CHAPTER XI.

THE FUTURE.

THE Scriptures, as we have seen, proclaim a change out of an ecclesiastical rule to another order of things. This change is brought about by increased light; a false Christianity gives place to a true Christianity. The discovery that the New Jerusalem is the city of

God on earth, and the main burden of the Scriptures, ushers mankind out of darkness into marvellous light. The time of this discovery is announced variously, but not indefinitely. We, therefore, in the words of Isaiah, exclaim, "Arise, shine, for thy light is come, and the glory of the Lord is risen upon thee."

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This light shines first in England, the chosen land; "the way of the higher gate, which lieth toward the north.” It will gradually spread over all the earth. Its influence will first be felt in Protestant lands. it gathers volume and intensity, it will reach to, and illumine, and chase away the abominations of Romanism, both western and eastern. From Christendom it will spread over all the earth, and ultimately give health to all nations.

Daniel and St. John announced that states of a false Christianity would prevail for twelve hundred and sixty years.

The twelve hundred and sixty years of the prophets, do not date from only one period. As Christianity passed into gloom and darkness, so correspondingly it has been passing, and will yet continue to pass, into brightness and light. The twelve hundred and sixty years are announced under the varied terms of twelve hundred and sixty days, forty and two months, time, times, and half a time. They respect the setting up of particular aspects of the false, and each commencement will have its corresponding termination in twelve hundred and sixty years.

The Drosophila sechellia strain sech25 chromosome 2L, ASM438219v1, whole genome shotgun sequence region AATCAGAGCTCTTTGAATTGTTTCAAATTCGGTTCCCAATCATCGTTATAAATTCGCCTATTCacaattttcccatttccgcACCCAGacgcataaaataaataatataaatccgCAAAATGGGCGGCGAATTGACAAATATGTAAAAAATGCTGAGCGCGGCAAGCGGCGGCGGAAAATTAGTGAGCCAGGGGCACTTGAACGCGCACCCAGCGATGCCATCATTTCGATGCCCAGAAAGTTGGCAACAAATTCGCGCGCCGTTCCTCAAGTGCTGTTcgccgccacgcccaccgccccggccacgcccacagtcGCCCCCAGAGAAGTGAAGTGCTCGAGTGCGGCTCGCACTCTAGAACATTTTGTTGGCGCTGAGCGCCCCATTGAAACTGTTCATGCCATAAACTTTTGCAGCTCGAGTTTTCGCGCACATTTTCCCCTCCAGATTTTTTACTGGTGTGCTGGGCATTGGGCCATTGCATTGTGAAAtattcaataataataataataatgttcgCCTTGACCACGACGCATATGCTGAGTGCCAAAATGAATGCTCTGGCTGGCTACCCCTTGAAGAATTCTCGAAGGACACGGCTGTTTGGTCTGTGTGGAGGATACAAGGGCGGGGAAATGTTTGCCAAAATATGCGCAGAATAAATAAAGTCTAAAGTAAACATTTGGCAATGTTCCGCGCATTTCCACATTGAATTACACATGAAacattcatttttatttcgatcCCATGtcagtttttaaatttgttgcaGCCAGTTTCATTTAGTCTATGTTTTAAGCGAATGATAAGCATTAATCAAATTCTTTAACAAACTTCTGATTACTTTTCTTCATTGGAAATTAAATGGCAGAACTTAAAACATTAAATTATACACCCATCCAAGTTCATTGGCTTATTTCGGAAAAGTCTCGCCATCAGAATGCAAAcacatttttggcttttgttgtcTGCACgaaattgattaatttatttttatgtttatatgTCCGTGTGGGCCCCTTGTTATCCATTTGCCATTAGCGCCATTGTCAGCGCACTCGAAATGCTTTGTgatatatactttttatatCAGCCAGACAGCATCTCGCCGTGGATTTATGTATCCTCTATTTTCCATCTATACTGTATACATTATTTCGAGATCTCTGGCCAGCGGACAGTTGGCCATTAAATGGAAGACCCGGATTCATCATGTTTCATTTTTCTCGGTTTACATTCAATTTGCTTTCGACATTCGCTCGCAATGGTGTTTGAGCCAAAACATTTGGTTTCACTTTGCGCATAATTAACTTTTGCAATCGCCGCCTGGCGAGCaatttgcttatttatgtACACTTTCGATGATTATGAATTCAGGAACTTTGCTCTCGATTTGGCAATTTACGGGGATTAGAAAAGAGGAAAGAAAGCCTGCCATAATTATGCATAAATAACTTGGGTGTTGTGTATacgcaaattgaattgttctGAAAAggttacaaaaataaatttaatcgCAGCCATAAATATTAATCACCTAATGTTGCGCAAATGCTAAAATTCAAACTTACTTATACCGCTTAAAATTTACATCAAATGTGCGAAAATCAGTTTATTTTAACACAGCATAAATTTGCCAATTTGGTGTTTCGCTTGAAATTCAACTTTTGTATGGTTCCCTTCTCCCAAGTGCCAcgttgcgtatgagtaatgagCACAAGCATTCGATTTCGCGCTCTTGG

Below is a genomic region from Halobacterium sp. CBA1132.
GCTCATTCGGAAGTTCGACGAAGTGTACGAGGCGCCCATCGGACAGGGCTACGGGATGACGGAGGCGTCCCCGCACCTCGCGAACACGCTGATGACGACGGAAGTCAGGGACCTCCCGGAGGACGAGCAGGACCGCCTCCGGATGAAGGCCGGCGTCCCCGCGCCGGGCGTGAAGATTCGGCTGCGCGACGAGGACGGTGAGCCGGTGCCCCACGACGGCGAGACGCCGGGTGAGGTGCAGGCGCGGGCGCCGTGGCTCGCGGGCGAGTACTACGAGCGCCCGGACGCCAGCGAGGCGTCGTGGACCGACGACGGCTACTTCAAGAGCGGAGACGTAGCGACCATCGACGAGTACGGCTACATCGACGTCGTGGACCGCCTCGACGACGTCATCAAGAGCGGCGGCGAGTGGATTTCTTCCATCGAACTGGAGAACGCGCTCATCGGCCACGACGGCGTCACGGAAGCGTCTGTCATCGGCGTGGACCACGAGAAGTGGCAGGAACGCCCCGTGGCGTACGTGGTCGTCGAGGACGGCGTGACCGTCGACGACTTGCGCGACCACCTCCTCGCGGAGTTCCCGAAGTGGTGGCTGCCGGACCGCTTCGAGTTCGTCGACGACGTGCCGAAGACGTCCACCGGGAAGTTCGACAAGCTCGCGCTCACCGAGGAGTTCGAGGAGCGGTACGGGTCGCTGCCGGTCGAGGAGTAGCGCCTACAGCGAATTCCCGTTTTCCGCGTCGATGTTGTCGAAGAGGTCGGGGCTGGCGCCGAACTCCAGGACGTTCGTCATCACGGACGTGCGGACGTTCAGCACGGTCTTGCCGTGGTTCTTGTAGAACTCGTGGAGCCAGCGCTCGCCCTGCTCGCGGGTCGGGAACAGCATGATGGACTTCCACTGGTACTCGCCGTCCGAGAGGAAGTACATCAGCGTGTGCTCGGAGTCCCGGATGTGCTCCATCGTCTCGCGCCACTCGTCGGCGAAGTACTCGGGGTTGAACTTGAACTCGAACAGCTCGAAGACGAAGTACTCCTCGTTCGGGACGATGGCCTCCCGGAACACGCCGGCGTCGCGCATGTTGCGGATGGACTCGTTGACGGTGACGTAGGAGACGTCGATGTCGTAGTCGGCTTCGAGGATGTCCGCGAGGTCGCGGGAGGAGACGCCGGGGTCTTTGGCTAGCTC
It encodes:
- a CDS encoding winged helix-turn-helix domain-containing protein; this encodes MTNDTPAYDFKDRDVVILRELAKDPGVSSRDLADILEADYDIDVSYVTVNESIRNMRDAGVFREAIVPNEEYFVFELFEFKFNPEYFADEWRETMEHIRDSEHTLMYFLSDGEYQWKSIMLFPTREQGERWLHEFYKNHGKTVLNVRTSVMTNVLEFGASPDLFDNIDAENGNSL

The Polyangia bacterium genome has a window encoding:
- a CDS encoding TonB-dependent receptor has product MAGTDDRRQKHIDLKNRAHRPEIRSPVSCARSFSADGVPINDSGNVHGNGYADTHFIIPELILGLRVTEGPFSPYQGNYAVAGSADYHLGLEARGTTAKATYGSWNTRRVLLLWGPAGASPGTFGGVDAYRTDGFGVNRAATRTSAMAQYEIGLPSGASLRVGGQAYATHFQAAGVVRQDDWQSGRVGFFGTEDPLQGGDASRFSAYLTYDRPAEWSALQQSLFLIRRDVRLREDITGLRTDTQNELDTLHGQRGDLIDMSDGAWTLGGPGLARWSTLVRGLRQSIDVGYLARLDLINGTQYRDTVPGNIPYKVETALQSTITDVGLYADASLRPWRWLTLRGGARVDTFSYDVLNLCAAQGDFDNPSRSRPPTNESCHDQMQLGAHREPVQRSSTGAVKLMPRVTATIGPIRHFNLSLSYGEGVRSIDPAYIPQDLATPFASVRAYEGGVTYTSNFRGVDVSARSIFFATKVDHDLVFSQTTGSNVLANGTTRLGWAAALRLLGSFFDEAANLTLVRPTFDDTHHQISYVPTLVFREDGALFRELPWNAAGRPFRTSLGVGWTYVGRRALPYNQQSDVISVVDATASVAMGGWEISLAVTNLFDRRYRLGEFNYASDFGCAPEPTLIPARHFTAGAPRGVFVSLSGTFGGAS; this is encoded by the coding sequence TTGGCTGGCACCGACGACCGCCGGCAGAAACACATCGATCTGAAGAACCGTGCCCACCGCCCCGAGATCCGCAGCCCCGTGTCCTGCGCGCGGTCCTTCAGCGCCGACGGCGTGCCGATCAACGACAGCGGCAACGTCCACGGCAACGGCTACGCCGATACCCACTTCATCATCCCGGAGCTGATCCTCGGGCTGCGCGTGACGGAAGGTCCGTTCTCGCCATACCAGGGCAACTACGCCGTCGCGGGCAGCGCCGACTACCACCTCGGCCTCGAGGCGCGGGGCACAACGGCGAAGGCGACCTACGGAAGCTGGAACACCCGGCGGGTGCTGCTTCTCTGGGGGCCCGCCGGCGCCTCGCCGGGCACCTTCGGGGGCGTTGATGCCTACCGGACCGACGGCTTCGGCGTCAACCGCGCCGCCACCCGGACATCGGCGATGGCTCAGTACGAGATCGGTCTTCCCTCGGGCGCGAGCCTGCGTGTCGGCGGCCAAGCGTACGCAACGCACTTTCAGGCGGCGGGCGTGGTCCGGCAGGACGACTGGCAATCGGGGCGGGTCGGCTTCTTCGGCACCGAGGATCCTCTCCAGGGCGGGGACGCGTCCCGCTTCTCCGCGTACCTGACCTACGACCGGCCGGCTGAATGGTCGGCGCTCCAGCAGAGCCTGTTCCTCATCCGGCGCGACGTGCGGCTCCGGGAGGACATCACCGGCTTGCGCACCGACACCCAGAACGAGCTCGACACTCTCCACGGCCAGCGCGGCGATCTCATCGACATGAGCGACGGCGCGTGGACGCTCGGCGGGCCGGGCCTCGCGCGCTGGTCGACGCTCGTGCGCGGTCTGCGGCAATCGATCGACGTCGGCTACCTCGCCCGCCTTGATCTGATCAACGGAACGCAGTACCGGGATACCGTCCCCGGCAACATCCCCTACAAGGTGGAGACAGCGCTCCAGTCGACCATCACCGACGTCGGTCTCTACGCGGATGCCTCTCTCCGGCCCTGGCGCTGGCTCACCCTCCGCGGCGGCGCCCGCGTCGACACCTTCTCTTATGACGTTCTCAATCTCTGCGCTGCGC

After the apostolic period, Christianity began to deepen into gloom. In the fourteenth century, or twelve hundred and sixty years afterward, Wickliffe began to put an incurable sore upon Romanism. In the beginning of the fourth century, the Roman

Government allied itself to Christianity. In the sixteenth, the Reformation began to dissever the union between Romanism and Christianity. In the seventh century, the Bishop of Rome claimed supremacy. In the nineteenth century, the Bishop of Rome will be deposed. In the eighth century, Romanism had attained development. In the twentieth, it will be falling rapidly into decrepitude.

When pure Christianity is taught, the Hebrews will begin to awake out of their present death-like sleep, and discover that true Jews are Christians.

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After this, the purer aspect of Christianity will excite the attention of Mahomedans, and under its influence Mahomedanism will be wasted away. river Euphrates will be dried up. Mahomedanism, by the spreading light of Christianity, will be “wasted away without hands."

When Mahomedanism has ceased, the way will be prepared for the kings or the kingdoms of the east, -the few yet remaining Pagan kingdoms, which, up to this time, have been nourished by continuity with Mahomedanism.

The last conflict will be about the close of the seventh millenary. The raking up of old sentiments by the three unclean spirits, like frogs, "out of the mouth of the dragon" infidelity, "out of the mouth of the beast" Romanism, and "out of the mouth of the false prophet" Mahomedanism, together with Gog and Magog, representing the yet remaining Paganism, will occasion the final conflict for truth and peace.

Ezekiel, in his 38th and 39th chapters, describes this conflict. Christians will have been living for many years in peace. The Pagans, thinking them an